February 25, 2017, The Napa Valley Register Editorial Board
If there was a bright side to the 2014 earthquake, it was the strong showing of generosity and resilience that Napa County made in the face of a widespread disaster.
Among the many standouts in that effort was a previously low-profile organization known as the Napa Valley Community Foundation. For two decades, the Community Foundation had worked quietly, administering its small portfolio of donations, offering grants to non-profits in the county for a variety of programs.
In the days after the earthquake, however, it seemed that the Community Foundation was everywhere.
The Napa Valley Vintners picked the foundation – based on its past record and its willingness to undertake an unprecedented task—to administer its amazingly generous gift of $10 million to fund relief efforts, and other smaller donations followed. In the weeks after the quake, the foundation handed out about $2 million in immediate relief, money intended to help displaced families find new housing, or to replace broken household essentials, or even replace important food and medicine lost in the quake.
Then, long after many other relief organizations had moved on, the Community Foundation took on the unglamorous but important long-term work of rebuilding, helping locals get access to state and federal disaster aid, and funding a grant program for the many people who fell through the cracks of insurance and government aid programs.
In the end, the foundation doled out more than $8 million for quake-related relief and rebuilding, programs that lasted two years after the disaster.
The performance of the foundation in the aftermath of the earthquake has raised its profile in the non-profit world and given it a well-deserved seat at the table with government and other philanthropic organizations.
It has positioned the foundation to expand its work and get the recognition it deserves.
Foundation Executive Director Terence Mulligan met with the Editorial Board this week to talk about the foundation’s future. He painted an exciting picture.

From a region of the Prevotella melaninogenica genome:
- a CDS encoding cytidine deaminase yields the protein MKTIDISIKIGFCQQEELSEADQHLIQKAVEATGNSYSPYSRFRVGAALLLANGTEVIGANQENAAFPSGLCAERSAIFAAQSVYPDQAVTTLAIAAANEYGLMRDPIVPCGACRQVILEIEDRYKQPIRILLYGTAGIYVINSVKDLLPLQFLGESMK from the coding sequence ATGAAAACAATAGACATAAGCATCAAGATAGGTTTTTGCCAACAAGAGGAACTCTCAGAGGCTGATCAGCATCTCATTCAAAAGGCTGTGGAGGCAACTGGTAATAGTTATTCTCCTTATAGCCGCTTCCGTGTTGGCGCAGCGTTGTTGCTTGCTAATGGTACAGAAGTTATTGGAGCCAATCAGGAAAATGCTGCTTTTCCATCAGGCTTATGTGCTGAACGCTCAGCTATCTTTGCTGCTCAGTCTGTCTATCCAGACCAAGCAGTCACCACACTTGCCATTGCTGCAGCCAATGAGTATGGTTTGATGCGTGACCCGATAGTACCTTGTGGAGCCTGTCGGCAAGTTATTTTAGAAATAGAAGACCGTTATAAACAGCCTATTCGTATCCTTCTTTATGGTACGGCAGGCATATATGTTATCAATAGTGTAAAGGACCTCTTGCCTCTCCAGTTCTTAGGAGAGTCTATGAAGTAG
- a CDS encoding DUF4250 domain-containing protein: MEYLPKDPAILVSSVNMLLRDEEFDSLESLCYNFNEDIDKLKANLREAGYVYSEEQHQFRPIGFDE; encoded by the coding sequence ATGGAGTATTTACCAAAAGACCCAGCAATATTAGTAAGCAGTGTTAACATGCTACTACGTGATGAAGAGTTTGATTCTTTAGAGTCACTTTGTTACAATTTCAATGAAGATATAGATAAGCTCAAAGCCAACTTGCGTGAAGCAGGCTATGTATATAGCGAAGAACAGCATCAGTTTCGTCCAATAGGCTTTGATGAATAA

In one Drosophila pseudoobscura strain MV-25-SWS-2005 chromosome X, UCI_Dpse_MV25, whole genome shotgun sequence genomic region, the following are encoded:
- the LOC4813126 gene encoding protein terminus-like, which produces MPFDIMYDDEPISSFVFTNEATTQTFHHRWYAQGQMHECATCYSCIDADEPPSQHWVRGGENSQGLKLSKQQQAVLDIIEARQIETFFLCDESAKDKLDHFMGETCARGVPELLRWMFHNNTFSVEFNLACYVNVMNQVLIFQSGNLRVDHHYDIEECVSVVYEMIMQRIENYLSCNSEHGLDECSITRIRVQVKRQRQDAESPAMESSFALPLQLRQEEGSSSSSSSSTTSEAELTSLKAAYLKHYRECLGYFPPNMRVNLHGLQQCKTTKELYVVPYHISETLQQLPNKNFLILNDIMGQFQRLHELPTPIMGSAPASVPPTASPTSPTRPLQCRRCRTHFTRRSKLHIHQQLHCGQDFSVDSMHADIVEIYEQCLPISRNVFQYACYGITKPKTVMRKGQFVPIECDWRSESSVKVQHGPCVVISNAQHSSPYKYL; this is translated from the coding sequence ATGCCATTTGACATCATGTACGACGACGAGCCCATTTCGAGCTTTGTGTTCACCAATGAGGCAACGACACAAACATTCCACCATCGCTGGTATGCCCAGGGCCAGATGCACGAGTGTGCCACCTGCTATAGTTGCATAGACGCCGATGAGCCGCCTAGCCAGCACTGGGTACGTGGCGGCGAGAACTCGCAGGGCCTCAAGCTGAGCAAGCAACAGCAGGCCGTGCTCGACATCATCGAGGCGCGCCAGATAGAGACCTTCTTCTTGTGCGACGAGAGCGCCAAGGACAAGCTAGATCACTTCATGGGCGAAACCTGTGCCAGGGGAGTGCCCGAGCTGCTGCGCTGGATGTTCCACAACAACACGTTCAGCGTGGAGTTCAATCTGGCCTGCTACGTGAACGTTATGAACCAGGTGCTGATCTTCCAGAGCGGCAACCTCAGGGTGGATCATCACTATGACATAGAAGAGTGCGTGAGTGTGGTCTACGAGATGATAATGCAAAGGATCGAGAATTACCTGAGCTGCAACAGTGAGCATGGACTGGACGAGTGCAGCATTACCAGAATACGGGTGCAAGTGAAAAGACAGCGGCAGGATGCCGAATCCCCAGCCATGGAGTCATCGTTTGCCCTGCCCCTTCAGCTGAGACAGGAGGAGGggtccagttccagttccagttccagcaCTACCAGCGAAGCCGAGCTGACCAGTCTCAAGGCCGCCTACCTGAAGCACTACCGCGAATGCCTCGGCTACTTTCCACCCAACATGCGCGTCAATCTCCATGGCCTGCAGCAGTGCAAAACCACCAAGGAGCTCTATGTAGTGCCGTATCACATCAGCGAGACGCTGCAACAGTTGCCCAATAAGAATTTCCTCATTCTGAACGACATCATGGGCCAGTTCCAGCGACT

In most years (leaving aside the one-time $10 million from the Vintners) the foundation raises about $4 million. Unlike most charities, it doesn’t give out much directly to the public, but rather channels donations through existing non-profits in the community. It gives out about $3 million per year in grants to non-profits working in areas such as affordable housing, assistance for immigrants seeking citizenship, health promotion, education, scholarships, environmental protection and others.
Since the quake, the foundation has also been giving grants to non-profits involved in disaster relief, helping them develop and maintain their plans so Napa County is even better prepared for the next quake, fire, flood or other emergency. It still holds in reserve about $2 million left over from the Vintners’ earthquake grant. That money can be used as a base for relief efforts in the next major disaster.
Mulligan said the foundation has been invited to participate in county-wide disaster planning, and is also a player in efforts to combat chronic homelessness, working on a multi-agency plan to get people off the streets and into supportive housing where they can get the medical and mental care they need to live on their own.
But amid all this success, Mulligan said, it has become evident there is room for improvement. The foundation’s donor base tends to be small, and funding relies too heavily on a few large grants from a few people.
He and his board are hoping to build a base of smaller donors, even down into a few hundreds of dollars. They are looking for ways to engage younger donors on a small scale, donors who can become more active supporters of the organization as their wealth and professional standing grows.
He is hoping the organization might grow enough to see the annual income reach $7 million or more within five years. Today the organization keeps between $20 and $25 million in the bank (leaving aside the remaining Vintners’ money) in various investments and endowments. He is hoping to see that double in the coming years.
It has also become clear that, even after the earthquake, the organization is not well-enough known in the community. Because the foundation tends to work indirectly, giving grants to front-line non-profits, the public tends not even to be aware when it is benefiting from the foundation’s work. Mulligan said the organization is working on ways to better tell its own story, explaining how its extensive contacts and high-level view of the county’s non-profit community make it a strategic way to invest, rather than a mere middleman.
We applaud the Community Foundation for its work and we are pleased to hear about Mulligan’s plan for its continued growth.
And we urge anyone interested in thoughtful and informed charitable investment in Napa County – whether in large or small scale – to have a chat with the Napa Valley Community Foundation.
The Napa Valley Register Editorial Board consists of Publisher Brenda Speth, Editor Sean Scully, and public members Cindy Webber, Ed Shenk, Mary Jean Mclaughlin and Chris Hammaker.